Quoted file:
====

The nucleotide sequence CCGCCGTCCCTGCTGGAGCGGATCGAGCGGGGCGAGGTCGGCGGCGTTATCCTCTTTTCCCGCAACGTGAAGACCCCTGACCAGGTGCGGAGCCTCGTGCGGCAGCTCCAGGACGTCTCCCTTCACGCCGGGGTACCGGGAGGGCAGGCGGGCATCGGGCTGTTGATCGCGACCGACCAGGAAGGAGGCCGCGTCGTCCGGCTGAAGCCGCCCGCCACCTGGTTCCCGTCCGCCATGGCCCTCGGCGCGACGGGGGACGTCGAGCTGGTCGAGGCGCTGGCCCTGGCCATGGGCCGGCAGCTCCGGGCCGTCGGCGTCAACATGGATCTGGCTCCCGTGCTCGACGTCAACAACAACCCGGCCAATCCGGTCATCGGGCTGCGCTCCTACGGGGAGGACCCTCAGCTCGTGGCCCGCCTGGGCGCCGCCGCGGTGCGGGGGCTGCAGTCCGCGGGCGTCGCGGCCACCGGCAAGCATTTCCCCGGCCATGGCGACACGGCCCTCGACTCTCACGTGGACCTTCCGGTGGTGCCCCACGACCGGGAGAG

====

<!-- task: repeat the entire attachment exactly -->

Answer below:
The nucleotide sequence CCGCCGTCCCTGCTGGAGCGGATCGAGCGGGGCGAGGTCGGCGGCGTTATCCTCTTTTCCCGCAACGTGAAGACCCCTGACCAGGTGCGGAGCCTCGTGCGGCAGCTCCAGGACGTCTCCCTTCACGCCGGGGTACCGGGAGGGCAGGCGGGCATCGGGCTGTTGATCGCGACCGACCAGGAAGGAGGCCGCGTCGTCCGGCTGAAGCCGCCCGCCACCTGGTTCCCGTCCGCCATGGCCCTCGGCGCGACGGGGGACGTCGAGCTGGTCGAGGCGCTGGCCCTGGCCATGGGCCGGCAGCTCCGGGCCGTCGGCGTCAACATGGATCTGGCTCCCGTGCTCGACGTCAACAACAACCCGGCCAATCCGGTCATCGGGCTGCGCTCCTACGGGGAGGACCCTCAGCTCGTGGCCCGCCTGGGCGCCGCCGCGGTGCGGGGGCTGCAGTCCGCGGGCGTCGCGGCCACCGGCAAGCATTTCCCCGGCCATGGCGACACGGCCCTCGACTCTCACGTGGACCTTCCGGTGGTGCCCCACGACCGGGAGAG